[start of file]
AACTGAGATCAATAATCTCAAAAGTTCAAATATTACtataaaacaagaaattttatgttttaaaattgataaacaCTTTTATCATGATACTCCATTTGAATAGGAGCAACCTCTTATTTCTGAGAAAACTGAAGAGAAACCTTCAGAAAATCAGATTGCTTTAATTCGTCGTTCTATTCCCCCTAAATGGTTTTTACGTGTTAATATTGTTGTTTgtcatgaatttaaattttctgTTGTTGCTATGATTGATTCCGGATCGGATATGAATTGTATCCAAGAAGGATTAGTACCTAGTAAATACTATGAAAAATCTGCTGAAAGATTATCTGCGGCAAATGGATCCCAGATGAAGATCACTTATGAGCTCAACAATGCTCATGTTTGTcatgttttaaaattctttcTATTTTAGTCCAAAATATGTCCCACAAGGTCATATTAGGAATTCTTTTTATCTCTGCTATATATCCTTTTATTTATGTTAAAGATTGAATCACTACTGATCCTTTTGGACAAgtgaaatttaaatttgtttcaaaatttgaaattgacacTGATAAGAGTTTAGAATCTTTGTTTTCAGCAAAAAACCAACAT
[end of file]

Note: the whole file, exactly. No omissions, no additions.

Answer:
AACTGAGATCAATAATCTCAAAAGTTCAAATATTACtataaaacaagaaattttatgttttaaaattgataaacaCTTTTATCATGATACTCCATTTGAATAGGAGCAACCTCTTATTTCTGAGAAAACTGAAGAGAAACCTTCAGAAAATCAGATTGCTTTAATTCGTCGTTCTATTCCCCCTAAATGGTTTTTACGTGTTAATATTGTTGTTTgtcatgaatttaaattttctgTTGTTGCTATGATTGATTCCGGATCGGATATGAATTGTATCCAAGAAGGATTAGTACCTAGTAAATACTATGAAAAATCTGCTGAAAGATTATCTGCGGCAAATGGATCCCAGATGAAGATCACTTATGAGCTCAACAATGCTCATGTTTGTcatgttttaaaattctttcTATTTTAGTCCAAAATATGTCCCACAAGGTCATATTAGGAATTCTTTTTATCTCTGCTATATATCCTTTTATTTATGTTAAAGATTGAATCACTACTGATCCTTTTGGACAAgtgaaatttaaatttgtttcaaaatttgaaattgacacTGATAAGAGTTTAGAATCTTTGTTTTCAGCAAAAAACCAACAT